Tuesday, October 29, 2019
Review - Benromach 50 years old
Benromach was founded in 1898 and built next to the Aberdeen-Inverness railway line in Forres. It remains one of the smallest operating in the Speyside region and was one of the last designed by the renowned Victorian distillery architect Charles Doig. It was built as Forres Distillery and became Benromach in 1919, taking the name from the nearby Romach Hills. Benromach is currently owned by Gordon & MacPhail and they renovated it after a period of closure, re-opening in 1998. The current annual production is 500,000 litres, although this will increase with a planned expansion.
The Benromach 50 years old is bottled at the natural cask strength of 44.6% ABV and is non chill-filtered and of natural colour. It is presented in a bespoke decanter and wooden casket with a price of £8,000/ €9,000/ $10,000 US each.
Our tasting notes
The colour is a deep mahogany brown and the nose is rich and expressive. Initial aromas of milk chocolate and coffee are backed up by robust malted cereals and rum n' raisin ice cream. There are also further aromas of prunes, dates and figs with some soft and earthy wood spices. A whiff of delicate peat smoke rounds things off.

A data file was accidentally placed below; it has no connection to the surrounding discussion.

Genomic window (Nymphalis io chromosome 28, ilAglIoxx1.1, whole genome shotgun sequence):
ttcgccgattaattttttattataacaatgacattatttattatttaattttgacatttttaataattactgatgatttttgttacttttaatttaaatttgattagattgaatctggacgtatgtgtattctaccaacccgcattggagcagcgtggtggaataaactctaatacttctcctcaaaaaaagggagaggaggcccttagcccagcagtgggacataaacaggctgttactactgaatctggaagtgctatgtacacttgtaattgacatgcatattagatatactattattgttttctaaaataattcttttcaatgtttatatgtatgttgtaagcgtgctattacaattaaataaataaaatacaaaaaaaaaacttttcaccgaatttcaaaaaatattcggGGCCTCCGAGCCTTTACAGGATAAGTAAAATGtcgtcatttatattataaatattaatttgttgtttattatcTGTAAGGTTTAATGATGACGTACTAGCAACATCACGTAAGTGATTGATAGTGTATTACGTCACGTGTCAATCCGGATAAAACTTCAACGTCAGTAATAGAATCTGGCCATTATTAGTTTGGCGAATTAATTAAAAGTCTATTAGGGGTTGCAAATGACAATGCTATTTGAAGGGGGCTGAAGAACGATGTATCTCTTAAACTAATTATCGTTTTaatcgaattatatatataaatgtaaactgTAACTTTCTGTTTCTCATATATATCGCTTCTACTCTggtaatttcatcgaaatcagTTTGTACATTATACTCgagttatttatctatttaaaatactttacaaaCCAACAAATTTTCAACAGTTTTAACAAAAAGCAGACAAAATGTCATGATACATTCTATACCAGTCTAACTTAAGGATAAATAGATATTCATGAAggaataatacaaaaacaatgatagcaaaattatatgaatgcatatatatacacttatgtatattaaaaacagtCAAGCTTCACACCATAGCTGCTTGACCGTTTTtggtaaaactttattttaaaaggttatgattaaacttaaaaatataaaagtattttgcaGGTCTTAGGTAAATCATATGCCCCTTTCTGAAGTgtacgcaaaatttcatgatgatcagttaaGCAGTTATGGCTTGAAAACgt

On the palate this whisky has an immediate juiciness and vibrancy that belies its age. First comes a wave of prune juice and raisins with hints of apricot jam and black treacle. This is followed by further notes of butterscotch, caramel and warm ginger cake. The complexity and depth continues to develop with the introduction of candied peel, orange oil and crystalised ginger, along with wood and baking spices - think of cinnamon, mace, all-spice with a hint of clove and liquorice root. A robust maltiness and some faint earthy smoke also gets added in to the mix, plus final hints of cocoa powder and menthol tobacco.
The finish is long and juicy. It has so much depth. The dried fruits linger well, before giving way to the more robust malt and spices. The delicate soft smoke is always swirling around and now becomes more prominent.
What's the verdict?
It is a real treat to get to sample this rare whisky, the oldest that the distillery has ever released. Even with the amount of samples that we get sent and the amount of whisky that we are exposed to, we rarely get the opportunity to taste something of this age. The depth and complexity of flavour is exquisite.
Of course it is expensive, but then any whisky that is 50 years of age is going to be. You are paying for the extreme rarity, time and the experience of staff nurturing this cask through five decades in a warehouse. Not a 'whisky for everyone' for that reason (- sorry, someone always comments this whenever we review an expensive whisky), but it is a 'whisky for someone'. Fantastic stuff.